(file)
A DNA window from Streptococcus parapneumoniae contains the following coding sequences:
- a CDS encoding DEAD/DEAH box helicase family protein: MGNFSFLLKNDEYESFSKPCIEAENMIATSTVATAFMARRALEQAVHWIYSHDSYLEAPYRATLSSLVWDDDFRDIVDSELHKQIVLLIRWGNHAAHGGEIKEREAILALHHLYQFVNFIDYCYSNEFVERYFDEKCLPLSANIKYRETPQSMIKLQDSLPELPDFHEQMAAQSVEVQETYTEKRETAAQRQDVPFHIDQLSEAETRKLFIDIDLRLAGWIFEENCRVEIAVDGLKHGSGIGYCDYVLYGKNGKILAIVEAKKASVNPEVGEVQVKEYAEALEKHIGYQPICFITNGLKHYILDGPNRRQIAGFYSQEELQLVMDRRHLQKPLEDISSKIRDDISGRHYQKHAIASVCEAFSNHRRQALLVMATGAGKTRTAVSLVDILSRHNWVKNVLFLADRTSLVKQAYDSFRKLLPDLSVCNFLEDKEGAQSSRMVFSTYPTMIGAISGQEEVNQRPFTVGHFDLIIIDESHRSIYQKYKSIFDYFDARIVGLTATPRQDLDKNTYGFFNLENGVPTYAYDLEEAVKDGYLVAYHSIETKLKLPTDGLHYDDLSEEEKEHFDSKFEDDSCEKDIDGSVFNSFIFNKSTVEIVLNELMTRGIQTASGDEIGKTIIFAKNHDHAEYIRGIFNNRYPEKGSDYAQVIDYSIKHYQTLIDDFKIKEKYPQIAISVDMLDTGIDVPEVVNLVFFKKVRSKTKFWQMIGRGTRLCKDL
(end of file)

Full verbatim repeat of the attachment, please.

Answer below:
A DNA window from Streptococcus parapneumoniae contains the following coding sequences:
- a CDS encoding DEAD/DEAH box helicase family protein: MGNFSFLLKNDEYESFSKPCIEAENMIATSTVATAFMARRALEQAVHWIYSHDSYLEAPYRATLSSLVWDDDFRDIVDSELHKQIVLLIRWGNHAAHGGEIKEREAILALHHLYQFVNFIDYCYSNEFVERYFDEKCLPLSANIKYRETPQSMIKLQDSLPELPDFHEQMAAQSVEVQETYTEKRETAAQRQDVPFHIDQLSEAETRKLFIDIDLRLAGWIFEENCRVEIAVDGLKHGSGIGYCDYVLYGKNGKILAIVEAKKASVNPEVGEVQVKEYAEALEKHIGYQPICFITNGLKHYILDGPNRRQIAGFYSQEELQLVMDRRHLQKPLEDISSKIRDDISGRHYQKHAIASVCEAFSNHRRQALLVMATGAGKTRTAVSLVDILSRHNWVKNVLFLADRTSLVKQAYDSFRKLLPDLSVCNFLEDKEGAQSSRMVFSTYPTMIGAISGQEEVNQRPFTVGHFDLIIIDESHRSIYQKYKSIFDYFDARIVGLTATPRQDLDKNTYGFFNLENGVPTYAYDLEEAVKDGYLVAYHSIETKLKLPTDGLHYDDLSEEEKEHFDSKFEDDSCEKDIDGSVFNSFIFNKSTVEIVLNELMTRGIQTASGDEIGKTIIFAKNHDHAEYIRGIFNNRYPEKGSDYAQVIDYSIKHYQTLIDDFKIKEKYPQIAISVDMLDTGIDVPEVVNLVFFKKVRSKTKFWQMIGRGTRLCKDL